I loved the vintage work they had up (new exhibitions up now), some amazing images I had never seen before from the masters.  W. Eugene Smith's image from the 1941 World Series at Yankee Stadium really got my attention.  I have photographed a lot of baseball so I am always interested in how other photographers, especially a master, choose to document the sport.  I also thought it was interesting this image was taken just before the start of WWII.  Robert Frank's prints were another favorite.  I am very familiar with the work but the style of printing for these prints was interesting, gave me more insight of him as a photographer.  I also appreciated the photographic technique and craftsmanship of Erica Deeman’s prints. Her work has received a lot of attention recently.  The gallery staff knows the medium well, I enjoyed talking with them.

Robert Mann Gallery   525 West 26th Street, NYC

What a cool space and I loved Julie Blackmon’s photographs.  Her large prints are amazing, best way to experience her images, they allow you to see all the details.  I especially like her new work, "Trapped" & "Holiday", and I really appreciate her humor.  I also picked up a copy of Julie's book, great addition to the library.  Gallery staff at Mann has energy and you can tell they love what they do.  Can't wait to visit again.   

Friedman Benda Gallery   525 West 26th Street, 1st Floor, NYC

I went to the opening of Misha Kahn's Midden Heap by accident while looking for Kasher Gallery's opening and am thankful I did.  Friedman Benda describes Kahn's exhibition this way: 

By allowing the illogical and the irreverent to take over his creative process, Kahn transforms a white-walled gallery space into a delightfully inventive alternate reality. “Each piece is part of a landscape I imagine as the earth gets swallowed by the sea,” he says. “No single object has any specific meaning. It’s all part of a feeling.”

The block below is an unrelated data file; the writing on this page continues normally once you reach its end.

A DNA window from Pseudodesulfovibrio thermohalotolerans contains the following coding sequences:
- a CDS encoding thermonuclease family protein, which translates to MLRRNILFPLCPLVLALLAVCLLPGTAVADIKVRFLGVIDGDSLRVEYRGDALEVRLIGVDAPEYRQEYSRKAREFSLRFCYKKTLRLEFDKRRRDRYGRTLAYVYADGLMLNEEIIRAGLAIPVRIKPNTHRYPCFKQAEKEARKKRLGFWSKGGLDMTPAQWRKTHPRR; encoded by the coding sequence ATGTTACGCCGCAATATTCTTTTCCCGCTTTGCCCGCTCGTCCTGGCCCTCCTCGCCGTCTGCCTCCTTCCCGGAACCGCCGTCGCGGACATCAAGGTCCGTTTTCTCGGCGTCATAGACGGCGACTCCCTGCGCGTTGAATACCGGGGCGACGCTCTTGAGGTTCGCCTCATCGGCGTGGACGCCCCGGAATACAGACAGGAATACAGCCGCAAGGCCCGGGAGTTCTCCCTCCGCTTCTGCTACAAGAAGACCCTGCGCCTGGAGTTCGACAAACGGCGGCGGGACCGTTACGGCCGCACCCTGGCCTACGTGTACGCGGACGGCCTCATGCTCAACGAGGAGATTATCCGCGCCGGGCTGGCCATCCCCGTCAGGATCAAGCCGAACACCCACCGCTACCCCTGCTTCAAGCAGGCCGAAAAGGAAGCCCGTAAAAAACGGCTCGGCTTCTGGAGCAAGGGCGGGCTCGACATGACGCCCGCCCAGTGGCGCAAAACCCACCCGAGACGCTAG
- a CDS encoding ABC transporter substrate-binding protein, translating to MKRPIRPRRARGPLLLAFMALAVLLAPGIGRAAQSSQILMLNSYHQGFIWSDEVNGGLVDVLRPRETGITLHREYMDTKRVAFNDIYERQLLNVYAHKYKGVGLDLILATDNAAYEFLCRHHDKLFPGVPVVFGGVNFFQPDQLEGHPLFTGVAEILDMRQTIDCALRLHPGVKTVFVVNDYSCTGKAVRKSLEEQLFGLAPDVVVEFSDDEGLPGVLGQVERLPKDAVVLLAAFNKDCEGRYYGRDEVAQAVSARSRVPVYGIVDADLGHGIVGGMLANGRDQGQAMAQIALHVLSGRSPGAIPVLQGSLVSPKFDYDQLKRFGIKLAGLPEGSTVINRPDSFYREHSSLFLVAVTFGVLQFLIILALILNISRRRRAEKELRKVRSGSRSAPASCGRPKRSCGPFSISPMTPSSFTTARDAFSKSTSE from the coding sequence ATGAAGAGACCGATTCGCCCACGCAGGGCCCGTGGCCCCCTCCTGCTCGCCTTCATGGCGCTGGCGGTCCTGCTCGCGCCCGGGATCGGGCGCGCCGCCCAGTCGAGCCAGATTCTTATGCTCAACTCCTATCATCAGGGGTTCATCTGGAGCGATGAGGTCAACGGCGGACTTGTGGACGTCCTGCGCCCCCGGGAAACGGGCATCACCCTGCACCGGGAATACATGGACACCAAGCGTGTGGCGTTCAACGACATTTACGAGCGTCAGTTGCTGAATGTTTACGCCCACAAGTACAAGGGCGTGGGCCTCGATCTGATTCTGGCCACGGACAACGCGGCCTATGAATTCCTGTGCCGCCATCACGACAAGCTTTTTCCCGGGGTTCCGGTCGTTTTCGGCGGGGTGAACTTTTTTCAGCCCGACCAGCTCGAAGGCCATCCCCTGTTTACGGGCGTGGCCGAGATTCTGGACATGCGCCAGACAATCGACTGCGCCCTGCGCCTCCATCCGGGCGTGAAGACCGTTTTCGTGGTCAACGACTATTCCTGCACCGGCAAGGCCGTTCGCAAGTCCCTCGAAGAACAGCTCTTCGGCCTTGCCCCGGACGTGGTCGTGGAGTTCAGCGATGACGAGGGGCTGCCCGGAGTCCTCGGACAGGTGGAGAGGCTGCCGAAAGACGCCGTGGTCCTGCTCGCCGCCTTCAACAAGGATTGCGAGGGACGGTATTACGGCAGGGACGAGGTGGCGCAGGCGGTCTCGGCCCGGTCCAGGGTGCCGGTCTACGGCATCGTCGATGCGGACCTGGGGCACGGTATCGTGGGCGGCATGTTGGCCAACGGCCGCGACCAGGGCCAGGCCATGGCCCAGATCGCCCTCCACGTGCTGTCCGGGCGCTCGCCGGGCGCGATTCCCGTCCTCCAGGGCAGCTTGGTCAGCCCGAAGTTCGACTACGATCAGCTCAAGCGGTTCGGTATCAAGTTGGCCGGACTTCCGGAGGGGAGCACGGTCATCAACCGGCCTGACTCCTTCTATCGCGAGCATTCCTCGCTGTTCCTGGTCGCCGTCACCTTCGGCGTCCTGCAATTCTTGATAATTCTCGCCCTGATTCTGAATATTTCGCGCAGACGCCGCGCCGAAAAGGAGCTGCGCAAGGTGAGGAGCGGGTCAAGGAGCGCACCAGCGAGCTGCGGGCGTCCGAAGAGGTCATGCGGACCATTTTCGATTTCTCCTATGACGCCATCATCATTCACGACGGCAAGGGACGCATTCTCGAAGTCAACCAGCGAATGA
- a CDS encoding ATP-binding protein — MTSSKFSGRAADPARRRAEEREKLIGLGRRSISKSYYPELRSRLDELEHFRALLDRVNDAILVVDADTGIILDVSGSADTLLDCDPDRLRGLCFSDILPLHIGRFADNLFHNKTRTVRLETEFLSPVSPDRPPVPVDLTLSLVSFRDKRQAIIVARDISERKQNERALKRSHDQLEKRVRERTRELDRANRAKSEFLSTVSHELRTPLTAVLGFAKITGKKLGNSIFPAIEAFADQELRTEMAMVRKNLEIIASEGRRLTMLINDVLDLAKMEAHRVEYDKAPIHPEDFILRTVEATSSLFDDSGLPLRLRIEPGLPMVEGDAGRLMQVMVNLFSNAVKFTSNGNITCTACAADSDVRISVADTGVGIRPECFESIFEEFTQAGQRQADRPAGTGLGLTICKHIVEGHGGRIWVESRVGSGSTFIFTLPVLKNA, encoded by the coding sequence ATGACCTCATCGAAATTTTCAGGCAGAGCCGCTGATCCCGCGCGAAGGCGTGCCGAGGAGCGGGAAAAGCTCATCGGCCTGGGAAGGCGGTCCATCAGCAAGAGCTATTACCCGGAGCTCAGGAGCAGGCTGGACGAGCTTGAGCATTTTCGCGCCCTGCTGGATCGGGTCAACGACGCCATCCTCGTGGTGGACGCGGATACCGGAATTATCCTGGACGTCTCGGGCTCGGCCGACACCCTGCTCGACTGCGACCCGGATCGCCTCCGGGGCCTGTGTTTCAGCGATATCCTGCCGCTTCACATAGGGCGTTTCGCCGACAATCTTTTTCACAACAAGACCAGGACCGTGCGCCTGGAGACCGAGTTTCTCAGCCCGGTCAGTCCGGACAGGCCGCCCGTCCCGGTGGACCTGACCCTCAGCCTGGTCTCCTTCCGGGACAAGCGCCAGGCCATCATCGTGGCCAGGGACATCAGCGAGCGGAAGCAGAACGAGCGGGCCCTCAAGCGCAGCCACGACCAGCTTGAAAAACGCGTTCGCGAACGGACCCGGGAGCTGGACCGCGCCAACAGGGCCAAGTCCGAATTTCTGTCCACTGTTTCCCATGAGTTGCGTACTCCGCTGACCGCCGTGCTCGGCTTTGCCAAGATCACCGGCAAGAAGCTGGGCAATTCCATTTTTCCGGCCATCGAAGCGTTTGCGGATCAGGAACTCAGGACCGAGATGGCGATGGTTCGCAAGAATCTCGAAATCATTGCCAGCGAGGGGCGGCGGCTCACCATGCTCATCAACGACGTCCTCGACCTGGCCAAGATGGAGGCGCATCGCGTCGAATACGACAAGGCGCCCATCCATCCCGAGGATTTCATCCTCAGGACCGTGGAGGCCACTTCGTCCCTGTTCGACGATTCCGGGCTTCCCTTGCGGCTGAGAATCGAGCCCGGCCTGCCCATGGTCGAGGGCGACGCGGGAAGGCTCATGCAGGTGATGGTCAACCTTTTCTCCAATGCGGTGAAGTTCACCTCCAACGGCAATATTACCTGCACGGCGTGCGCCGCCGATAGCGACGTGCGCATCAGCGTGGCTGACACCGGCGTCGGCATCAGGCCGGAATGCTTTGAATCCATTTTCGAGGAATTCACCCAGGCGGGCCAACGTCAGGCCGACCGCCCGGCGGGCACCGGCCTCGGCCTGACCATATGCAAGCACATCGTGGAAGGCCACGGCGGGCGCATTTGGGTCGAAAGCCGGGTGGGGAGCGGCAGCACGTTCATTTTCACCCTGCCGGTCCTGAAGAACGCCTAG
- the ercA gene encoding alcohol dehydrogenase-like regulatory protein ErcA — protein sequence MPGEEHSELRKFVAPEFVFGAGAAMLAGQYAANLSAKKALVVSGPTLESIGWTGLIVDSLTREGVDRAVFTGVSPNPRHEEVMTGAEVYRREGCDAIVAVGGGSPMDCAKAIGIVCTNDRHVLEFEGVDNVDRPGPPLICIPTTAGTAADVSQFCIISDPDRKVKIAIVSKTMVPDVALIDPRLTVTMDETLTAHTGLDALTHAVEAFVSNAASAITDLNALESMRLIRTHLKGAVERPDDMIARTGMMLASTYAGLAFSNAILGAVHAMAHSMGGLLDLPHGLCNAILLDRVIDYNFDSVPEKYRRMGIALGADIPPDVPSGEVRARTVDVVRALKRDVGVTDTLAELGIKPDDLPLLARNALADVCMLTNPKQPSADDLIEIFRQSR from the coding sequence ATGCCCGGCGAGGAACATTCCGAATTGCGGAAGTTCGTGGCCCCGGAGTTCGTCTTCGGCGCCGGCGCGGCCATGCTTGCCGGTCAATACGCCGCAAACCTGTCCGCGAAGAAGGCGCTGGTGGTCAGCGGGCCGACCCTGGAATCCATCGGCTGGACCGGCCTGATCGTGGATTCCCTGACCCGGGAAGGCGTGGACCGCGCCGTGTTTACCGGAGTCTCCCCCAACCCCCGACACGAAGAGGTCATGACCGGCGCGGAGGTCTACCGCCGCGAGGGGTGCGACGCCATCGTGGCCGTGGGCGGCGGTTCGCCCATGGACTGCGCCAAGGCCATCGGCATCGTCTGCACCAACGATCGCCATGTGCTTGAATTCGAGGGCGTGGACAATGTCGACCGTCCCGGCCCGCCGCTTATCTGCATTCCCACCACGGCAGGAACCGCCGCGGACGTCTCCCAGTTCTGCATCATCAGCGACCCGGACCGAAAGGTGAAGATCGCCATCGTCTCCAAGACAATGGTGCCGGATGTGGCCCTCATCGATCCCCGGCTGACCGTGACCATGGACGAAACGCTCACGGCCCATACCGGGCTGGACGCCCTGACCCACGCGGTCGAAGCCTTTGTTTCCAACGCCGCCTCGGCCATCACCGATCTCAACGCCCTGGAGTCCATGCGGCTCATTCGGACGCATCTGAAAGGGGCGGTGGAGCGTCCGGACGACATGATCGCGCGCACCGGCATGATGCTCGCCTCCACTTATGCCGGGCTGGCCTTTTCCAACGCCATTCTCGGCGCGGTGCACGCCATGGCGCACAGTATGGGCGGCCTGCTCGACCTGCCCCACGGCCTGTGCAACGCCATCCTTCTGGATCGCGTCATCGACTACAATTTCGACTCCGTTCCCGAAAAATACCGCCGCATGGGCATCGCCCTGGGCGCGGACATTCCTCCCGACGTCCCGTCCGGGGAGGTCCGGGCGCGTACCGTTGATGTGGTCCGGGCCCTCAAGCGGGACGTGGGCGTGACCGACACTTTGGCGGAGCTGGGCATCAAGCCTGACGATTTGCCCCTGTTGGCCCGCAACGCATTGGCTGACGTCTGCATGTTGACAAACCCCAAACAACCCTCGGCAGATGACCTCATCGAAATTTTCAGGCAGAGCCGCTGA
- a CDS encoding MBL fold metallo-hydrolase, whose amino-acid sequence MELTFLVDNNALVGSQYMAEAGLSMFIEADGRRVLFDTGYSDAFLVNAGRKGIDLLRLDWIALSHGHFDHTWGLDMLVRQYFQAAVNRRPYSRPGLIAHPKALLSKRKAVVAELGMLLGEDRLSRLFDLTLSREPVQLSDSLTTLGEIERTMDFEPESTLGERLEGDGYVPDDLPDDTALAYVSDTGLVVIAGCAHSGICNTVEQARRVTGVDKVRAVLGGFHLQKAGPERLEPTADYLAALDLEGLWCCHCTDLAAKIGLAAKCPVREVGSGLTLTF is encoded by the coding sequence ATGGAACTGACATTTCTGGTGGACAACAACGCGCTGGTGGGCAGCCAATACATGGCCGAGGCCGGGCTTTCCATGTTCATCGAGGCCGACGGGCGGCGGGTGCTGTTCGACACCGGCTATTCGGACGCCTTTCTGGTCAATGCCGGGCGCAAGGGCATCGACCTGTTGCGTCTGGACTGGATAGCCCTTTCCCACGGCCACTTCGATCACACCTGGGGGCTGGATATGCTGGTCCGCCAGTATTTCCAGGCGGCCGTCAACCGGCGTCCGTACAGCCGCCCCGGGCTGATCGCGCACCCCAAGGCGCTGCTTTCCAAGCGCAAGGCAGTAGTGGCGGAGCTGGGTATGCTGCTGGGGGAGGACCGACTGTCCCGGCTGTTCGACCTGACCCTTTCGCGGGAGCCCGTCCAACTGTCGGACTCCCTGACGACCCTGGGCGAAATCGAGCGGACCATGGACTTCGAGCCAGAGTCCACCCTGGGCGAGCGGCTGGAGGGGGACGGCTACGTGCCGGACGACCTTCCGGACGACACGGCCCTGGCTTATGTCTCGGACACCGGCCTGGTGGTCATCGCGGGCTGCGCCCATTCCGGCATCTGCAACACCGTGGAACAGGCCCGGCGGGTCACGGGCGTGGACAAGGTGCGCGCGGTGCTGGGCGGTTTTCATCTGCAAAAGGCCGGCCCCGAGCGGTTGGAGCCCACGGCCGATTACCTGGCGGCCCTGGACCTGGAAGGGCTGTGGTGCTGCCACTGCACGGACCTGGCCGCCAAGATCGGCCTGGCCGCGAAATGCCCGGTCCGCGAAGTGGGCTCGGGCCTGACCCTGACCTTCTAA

I have no idea what it was but it was so cool, and describing it as a "feeling" is accurate, especially during the action of a New York opening.  This exhibition runs through December 16, 2017, if you're in NYC it is worth experiencing. 

Steven Kasher Gallery   525 West 26th Street, 2nd Floor, NYC

I enjoyed Jill Freedman’s work. The prints were obviously vintage based on their condition and the craftsmanship; I always like opportunities to see vintage prints because I can learn so much more about the photographer.  Debi Cornwall's work definitely had merit too.

Benrubi Gallery

521 West 26th Street, 2nd Floor, NYC

I thought Matthew Pillsbury’s images were very interesting, unique, and well crafted.  Definitely best to view prints because the images really work at that scale.  I don't know if this will make sense, but for me, when I looked at these images for a few moments, their layers showed themselves and a deeper meaning came through.  I see how it would be possible to move through the gallery quickly and think you saw these images but you really wouldn't have.

Strand Books   828 Broadway, NYC

Okay not a Gallery, and in a different part of the city, but this book store is amazing and worth talking about.  I picked up a copy of Meryl Meisler’s book ‘A Tale of Two Cities: Disco Era Bushwick’.  It's not the tightest edit or greatest printing of a book I have ever seen but I just liked a lot of her images, found it to be an interesting documentation of the New York during that era.  Could have filled my suitcase with everything I found on their racks.



Pier 24 Gallery

William  Karl Valentine's review, and images, of Pier 24 Gallery's exhibition "The Grain of the Present"

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Nik Software - Free from Google

I have used Nik software plugins for a few years, I particularly like the Silver Efex Pro and use it for most of my Black and White digital images.  I have found it to be easy to use and a good way for me to create digital images that are similar to my silver gelatin prints from negatives.  Google bought Nik a while back and this past March they made the Nik software plugins free to everyone.  Works with PS, Lightroom, & Elements. 

Here is the link to download the plug ins: